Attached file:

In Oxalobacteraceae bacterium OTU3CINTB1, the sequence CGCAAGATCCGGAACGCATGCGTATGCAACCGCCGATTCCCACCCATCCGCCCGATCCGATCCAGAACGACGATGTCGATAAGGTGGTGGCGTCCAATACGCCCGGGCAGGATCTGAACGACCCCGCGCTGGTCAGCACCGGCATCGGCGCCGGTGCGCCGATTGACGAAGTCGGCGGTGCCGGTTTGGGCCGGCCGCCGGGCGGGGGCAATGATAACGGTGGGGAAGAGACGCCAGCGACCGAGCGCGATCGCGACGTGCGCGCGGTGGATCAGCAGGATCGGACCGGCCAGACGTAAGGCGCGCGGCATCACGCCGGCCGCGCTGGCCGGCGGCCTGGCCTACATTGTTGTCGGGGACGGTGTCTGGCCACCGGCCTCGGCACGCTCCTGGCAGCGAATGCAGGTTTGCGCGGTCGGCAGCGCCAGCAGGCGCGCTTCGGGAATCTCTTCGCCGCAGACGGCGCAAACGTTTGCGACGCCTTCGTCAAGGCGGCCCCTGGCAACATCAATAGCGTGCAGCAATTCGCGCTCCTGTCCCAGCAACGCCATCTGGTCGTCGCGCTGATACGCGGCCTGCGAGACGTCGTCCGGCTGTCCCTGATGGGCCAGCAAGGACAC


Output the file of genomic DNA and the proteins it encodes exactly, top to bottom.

In Oxalobacteraceae bacterium OTU3CINTB1, the sequence CGCAAGATCCGGAACGCATGCGTATGCAACCGCCGATTCCCACCCATCCGCCCGATCCGATCCAGAACGACGATGTCGATAAGGTGGTGGCGTCCAATACGCCCGGGCAGGATCTGAACGACCCCGCGCTGGTCAGCACCGGCATCGGCGCCGGTGCGCCGATTGACGAAGTCGGCGGTGCCGGTTTGGGCCGGCCGCCGGGCGGGGGCAATGATAACGGTGGGGAAGAGACGCCAGCGACCGAGCGCGATCGCGACGTGCGCGCGGTGGATCAGCAGGATCGGACCGGCCAGACGTAAGGCGCGCGGCATCACGCCGGCCGCGCTGGCCGGCGGCCTGGCCTACATTGTTGTCGGGGACGGTGTCTGGCCACCGGCCTCGGCACGCTCCTGGCAGCGAATGCAGGTTTGCGCGGTCGGCAGCGCCAGCAGGCGCGCTTCGGGAATCTCTTCGCCGCAGACGGCGCAAACGTTTGCGACGCCTTCGTCAAGGCGGCCCCTGGCAACATCAATAGCGTGCAGCAATTCGCGCTCCTGTCCCAGCAACGCCATCTGGTCGTCGCGCTGATACGCGGCCTGCGAGACGTCGTCCGGCTGTCCCTGATGGGCCAGCAAGGACAC